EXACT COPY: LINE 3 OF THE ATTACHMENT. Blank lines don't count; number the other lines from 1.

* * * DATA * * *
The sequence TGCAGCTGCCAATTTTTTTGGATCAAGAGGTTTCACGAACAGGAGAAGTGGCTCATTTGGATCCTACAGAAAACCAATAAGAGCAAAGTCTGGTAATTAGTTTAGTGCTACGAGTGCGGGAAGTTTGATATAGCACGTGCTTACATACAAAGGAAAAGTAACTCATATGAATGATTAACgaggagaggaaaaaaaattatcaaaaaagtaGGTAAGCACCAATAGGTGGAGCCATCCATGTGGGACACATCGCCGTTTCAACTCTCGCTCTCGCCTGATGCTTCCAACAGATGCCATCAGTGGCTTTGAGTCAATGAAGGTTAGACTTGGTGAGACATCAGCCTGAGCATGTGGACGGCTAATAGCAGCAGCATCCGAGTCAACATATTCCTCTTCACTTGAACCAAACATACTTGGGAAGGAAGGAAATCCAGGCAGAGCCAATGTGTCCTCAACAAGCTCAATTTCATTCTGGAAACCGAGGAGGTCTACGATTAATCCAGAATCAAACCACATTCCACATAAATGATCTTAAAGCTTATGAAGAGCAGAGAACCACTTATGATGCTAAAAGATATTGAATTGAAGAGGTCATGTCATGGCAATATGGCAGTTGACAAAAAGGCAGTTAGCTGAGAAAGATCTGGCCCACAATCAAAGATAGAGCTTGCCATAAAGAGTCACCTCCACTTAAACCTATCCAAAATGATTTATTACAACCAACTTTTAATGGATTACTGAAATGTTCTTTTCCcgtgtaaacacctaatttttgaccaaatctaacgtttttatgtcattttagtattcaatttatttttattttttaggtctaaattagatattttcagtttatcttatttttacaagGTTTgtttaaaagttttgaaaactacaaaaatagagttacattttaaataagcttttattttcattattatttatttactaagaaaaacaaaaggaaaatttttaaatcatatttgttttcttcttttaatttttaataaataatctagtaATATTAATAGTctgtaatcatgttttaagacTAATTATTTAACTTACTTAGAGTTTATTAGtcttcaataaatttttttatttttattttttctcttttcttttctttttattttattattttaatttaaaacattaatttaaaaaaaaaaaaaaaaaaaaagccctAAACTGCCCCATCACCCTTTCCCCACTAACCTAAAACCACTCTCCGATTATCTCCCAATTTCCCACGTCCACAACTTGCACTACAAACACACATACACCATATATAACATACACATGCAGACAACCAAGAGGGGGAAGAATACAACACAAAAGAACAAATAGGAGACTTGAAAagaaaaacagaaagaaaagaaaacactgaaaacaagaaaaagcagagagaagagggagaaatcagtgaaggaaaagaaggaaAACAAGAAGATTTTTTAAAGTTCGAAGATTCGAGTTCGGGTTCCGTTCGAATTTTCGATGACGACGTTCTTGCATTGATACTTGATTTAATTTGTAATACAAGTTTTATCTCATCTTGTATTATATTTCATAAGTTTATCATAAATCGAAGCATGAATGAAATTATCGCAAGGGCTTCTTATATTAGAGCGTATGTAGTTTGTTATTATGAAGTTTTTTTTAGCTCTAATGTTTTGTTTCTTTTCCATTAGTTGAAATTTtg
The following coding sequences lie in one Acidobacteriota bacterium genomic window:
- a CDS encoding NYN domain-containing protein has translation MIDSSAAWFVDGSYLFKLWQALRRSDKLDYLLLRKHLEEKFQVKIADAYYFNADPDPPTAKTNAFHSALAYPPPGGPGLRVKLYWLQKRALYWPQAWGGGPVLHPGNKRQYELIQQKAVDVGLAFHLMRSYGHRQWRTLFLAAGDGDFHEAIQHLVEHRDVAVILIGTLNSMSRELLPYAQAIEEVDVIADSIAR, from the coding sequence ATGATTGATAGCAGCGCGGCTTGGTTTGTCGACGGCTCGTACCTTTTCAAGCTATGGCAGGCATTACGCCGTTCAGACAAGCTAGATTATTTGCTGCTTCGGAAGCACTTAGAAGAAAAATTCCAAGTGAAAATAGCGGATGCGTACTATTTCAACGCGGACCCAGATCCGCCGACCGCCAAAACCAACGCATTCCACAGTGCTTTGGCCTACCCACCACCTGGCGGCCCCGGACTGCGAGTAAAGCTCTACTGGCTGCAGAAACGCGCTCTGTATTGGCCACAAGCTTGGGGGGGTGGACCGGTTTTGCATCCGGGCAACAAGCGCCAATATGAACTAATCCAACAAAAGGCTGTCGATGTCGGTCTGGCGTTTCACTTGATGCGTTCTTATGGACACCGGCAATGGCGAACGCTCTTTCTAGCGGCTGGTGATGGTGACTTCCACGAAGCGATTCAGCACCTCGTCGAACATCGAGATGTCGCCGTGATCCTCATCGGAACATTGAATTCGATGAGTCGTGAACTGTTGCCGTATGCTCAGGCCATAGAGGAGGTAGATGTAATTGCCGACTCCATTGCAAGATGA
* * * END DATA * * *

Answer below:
- a CDS encoding NYN domain-containing protein has translation MIDSSAAWFVDGSYLFKLWQALRRSDKLDYLLLRKHLEEKFQVKIADAYYFNADPDPPTAKTNAFHSALAYPPPGGPGLRVKLYWLQKRALYWPQAWGGGPVLHPGNKRQYELIQQKAVDVGLAFHLMRSYGHRQWRTLFLAAGDGDFHEAIQHLVEHRDVAVILIGTLNSMSRELLPYAQAIEEVDVIADSIAR, from the coding sequence ATGATTGATAGCAGCGCGGCTTGGTTTGTCGACGGCTCGTACCTTTTCAAGCTATGGCAGGCATTACGCCGTTCAGACAAGCTAGATTATTTGCTGCTTCGGAAGCACTTAGAAGAAAAATTCCAAGTGAAAATAGCGGATGCGTACTATTTCAACGCGGACCCAGATCCGCCGACCGCCAAAACCAACGCATTCCACAGTGCTTTGGCCTACCCACCACCTGGCGGCCCCGGACTGCGAGTAAAGCTCTACTGGCTGCAGAAACGCGCTCTGTATTGGCCACAAGCTTGGGGGGGTGGACCGGTTTTGCATCCGGGCAACAAGCGCCAATATGAACTAATCCAACAAAAGGCTGTCGATGTCGGTCTGGCGTTTCACTTGATGCGTTCTTATGGACACCGGCAATGGCGAACGCTCTTTCTAGCGGCTGGTGATGGTGACTTCCACGAAGCGATTCAGCACCTCGTCGAACATCGAGATGTCGCCGTGATCCTCATCGGAACATTGAATTCGATGAGTCGTGAACTGTTGCCGTATGCTCAGGCCATAGAGGAGGTAGATGTAATTGCCGACTCCATTGCAAGATGA